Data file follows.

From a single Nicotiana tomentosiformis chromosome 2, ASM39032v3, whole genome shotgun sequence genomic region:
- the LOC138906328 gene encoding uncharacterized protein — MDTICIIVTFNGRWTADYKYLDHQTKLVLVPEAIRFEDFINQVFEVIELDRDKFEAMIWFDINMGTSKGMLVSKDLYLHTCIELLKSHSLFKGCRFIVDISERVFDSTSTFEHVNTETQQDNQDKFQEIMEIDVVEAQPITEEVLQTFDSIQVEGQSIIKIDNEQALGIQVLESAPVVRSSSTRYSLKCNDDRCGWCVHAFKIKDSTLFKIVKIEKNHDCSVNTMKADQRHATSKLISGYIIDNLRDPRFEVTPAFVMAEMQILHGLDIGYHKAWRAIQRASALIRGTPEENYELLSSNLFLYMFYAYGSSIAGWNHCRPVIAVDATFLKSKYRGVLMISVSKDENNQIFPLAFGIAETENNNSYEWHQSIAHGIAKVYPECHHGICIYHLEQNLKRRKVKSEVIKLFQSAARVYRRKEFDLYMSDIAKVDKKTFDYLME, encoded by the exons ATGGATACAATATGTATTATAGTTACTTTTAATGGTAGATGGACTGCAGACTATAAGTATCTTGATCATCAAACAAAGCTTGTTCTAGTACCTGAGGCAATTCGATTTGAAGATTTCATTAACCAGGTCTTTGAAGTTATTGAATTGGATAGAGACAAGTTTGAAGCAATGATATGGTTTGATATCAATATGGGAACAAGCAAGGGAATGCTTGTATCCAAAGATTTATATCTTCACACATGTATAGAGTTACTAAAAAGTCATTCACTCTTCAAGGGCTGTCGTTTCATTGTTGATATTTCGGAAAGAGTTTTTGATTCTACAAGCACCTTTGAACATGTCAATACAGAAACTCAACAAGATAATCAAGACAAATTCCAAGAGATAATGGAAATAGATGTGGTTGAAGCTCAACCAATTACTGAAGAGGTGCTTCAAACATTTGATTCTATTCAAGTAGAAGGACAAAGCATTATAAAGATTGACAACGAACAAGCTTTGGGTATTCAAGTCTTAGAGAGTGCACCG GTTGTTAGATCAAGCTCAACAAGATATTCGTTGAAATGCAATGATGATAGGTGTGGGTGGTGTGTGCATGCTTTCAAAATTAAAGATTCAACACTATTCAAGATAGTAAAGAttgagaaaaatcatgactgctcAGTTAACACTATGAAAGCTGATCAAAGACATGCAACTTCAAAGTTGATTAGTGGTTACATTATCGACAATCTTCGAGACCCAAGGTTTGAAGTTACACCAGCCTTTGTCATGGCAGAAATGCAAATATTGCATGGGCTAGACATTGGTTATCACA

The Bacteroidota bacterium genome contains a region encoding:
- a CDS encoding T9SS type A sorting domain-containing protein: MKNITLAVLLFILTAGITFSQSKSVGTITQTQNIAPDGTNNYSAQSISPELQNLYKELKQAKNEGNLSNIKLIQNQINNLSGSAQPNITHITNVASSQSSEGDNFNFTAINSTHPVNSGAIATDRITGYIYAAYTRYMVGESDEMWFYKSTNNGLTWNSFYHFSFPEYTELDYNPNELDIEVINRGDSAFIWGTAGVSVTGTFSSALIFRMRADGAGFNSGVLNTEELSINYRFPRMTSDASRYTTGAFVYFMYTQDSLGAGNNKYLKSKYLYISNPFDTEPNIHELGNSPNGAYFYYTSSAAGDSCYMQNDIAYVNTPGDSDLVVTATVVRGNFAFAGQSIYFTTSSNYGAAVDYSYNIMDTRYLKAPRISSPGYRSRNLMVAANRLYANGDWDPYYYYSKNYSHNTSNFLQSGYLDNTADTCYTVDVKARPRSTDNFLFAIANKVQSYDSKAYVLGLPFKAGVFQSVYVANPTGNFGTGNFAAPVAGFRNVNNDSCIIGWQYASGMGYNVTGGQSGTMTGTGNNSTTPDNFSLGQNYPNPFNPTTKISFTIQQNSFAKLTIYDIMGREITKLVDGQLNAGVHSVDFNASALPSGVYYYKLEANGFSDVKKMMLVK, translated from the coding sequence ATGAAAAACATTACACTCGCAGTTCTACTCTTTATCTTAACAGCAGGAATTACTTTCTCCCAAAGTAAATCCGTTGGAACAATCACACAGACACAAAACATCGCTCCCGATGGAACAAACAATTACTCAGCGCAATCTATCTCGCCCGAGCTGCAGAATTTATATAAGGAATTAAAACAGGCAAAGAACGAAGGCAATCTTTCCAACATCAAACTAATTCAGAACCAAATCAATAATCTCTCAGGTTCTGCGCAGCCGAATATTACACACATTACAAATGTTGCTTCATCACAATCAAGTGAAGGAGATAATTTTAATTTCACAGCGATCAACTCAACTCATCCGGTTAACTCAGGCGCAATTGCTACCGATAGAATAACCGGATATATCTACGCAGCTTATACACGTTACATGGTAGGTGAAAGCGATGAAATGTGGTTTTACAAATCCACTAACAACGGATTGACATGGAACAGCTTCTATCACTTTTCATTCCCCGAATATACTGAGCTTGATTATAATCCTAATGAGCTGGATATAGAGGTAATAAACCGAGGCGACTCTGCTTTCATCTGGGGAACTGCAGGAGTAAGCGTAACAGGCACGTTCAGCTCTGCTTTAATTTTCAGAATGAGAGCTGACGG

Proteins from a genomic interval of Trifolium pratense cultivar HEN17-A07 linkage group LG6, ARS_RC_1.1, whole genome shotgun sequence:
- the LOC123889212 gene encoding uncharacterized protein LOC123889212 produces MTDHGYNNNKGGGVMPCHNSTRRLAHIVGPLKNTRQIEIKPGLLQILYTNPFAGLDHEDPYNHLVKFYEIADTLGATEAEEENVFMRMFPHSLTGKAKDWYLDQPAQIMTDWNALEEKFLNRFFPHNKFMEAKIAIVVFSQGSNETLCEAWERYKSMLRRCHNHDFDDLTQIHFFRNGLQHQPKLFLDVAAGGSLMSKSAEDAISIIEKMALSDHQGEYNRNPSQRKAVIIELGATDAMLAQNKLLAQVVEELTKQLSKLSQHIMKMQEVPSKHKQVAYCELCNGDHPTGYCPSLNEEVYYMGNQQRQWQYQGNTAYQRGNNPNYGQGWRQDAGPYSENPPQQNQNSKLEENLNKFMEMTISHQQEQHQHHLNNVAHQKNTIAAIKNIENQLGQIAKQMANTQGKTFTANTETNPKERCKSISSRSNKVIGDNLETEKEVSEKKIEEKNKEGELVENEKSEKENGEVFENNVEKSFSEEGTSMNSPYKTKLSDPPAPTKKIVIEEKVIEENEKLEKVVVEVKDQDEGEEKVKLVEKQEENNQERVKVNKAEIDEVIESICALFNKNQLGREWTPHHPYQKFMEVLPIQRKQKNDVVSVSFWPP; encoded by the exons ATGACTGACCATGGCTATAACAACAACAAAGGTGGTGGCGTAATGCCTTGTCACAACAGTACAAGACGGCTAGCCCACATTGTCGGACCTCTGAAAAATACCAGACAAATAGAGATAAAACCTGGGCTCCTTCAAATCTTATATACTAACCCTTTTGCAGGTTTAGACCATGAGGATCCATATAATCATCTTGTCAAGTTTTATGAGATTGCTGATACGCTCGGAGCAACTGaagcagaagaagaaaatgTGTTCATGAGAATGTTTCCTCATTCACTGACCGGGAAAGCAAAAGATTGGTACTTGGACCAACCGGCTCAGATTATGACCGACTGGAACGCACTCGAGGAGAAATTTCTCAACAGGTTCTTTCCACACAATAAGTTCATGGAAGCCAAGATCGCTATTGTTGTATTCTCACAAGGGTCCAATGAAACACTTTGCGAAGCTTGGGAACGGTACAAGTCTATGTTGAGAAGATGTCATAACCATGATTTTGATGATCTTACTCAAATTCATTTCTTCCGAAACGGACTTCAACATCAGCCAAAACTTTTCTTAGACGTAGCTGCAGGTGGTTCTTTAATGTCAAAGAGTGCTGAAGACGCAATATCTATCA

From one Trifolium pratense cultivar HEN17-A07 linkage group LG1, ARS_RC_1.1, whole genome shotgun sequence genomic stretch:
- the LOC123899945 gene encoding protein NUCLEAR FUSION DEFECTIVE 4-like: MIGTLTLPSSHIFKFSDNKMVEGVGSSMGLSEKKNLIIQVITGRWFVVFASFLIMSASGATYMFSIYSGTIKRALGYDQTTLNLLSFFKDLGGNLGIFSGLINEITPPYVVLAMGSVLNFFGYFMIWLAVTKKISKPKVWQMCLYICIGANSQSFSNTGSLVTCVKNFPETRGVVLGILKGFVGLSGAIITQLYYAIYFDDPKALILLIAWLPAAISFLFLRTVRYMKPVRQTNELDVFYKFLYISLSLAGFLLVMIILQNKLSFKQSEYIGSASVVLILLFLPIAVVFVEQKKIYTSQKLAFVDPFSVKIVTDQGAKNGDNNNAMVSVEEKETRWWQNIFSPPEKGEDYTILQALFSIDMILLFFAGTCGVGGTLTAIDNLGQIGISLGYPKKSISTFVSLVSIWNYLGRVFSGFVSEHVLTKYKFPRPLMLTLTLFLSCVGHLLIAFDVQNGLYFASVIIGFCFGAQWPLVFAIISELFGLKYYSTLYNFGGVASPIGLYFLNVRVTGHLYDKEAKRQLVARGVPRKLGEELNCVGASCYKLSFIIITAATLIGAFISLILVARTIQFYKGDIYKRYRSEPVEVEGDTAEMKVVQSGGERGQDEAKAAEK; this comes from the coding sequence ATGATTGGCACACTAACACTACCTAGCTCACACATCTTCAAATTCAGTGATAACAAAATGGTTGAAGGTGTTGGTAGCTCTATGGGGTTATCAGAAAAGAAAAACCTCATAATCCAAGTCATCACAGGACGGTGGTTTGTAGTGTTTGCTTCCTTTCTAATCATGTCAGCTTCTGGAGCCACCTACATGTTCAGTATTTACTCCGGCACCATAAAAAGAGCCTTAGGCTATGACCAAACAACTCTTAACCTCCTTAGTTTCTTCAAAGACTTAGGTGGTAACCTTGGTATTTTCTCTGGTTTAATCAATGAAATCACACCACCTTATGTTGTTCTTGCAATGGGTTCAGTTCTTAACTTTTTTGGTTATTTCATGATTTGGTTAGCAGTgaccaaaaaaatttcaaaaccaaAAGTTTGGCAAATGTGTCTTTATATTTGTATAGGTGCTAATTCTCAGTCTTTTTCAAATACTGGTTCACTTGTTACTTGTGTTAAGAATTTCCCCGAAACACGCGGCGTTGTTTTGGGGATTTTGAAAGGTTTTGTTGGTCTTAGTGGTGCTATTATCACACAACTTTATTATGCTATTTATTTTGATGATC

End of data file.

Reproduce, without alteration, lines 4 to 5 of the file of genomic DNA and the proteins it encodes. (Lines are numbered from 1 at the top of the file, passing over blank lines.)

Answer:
- a CDS encoding T9SS type A sorting domain-containing protein: MKNITLAVLLFILTAGITFSQSKSVGTITQTQNIAPDGTNNYSAQSISPELQNLYKELKQAKNEGNLSNIKLIQNQINNLSGSAQPNITHITNVASSQSSEGDNFNFTAINSTHPVNSGAIATDRITGYIYAAYTRYMVGESDEMWFYKSTNNGLTWNSFYHFSFPEYTELDYNPNELDIEVINRGDSAFIWGTAGVSVTGTFSSALIFRMRADGAGFNSGVLNTEELSINYRFPRMTSDASRYTTGAFVYFMYTQDSLGAGNNKYLKSKYLYISNPFDTEPNIHELGNSPNGAYFYYTSSAAGDSCYMQNDIAYVNTPGDSDLVVTATVVRGNFAFAGQSIYFTTSSNYGAAVDYSYNIMDTRYLKAPRISSPGYRSRNLMVAANRLYANGDWDPYYYYSKNYSHNTSNFLQSGYLDNTADTCYTVDVKARPRSTDNFLFAIANKVQSYDSKAYVLGLPFKAGVFQSVYVANPTGNFGTGNFAAPVAGFRNVNNDSCIIGWQYASGMGYNVTGGQSGTMTGTGNNSTTPDNFSLGQNYPNPFNPTTKISFTIQQNSFAKLTIYDIMGREITKLVDGQLNAGVHSVDFNASALPSGVYYYKLEANGFSDVKKMMLVK, translated from the coding sequence ATGAAAAACATTACACTCGCAGTTCTACTCTTTATCTTAACAGCAGGAATTACTTTCTCCCAAAGTAAATCCGTTGGAACAATCACACAGACACAAAACATCGCTCCCGATGGAACAAACAATTACTCAGCGCAATCTATCTCGCCCGAGCTGCAGAATTTATATAAGGAATTAAAACAGGCAAAGAACGAAGGCAATCTTTCCAACATCAAACTAATTCAGAACCAAATCAATAATCTCTCAGGTTCTGCGCAGCCGAATATTACACACATTACAAATGTTGCTTCATCACAATCAAGTGAAGGAGATAATTTTAATTTCACAGCGATCAACTCAACTCATCCGGTTAACTCAGGCGCAATTGCTACCGATAGAATAACCGGATATATCTACGCAGCTTATACACGTTACATGGTAGGTGAAAGCGATGAAATGTGGTTTTACAAATCCACTAACAACGGATTGACATGGAACAGCTTCTATCACTTTTCATTCCCCGAATATACTGAGCTTGATTATAATCCTAATGAGCTGGATATAGAGGTAATAAACCGAGGCGACTCTGCTTTCATCTGGGGAACTGCAGGAGTAAGCGTAACAGGCACGTTCAGCTCTGCTTTAATTTTCAGAATGAGAGCTGACGG

Proteins from a genomic interval of Trifolium pratense cultivar HEN17-A07 linkage group LG6, ARS_RC_1.1, whole genome shotgun sequence: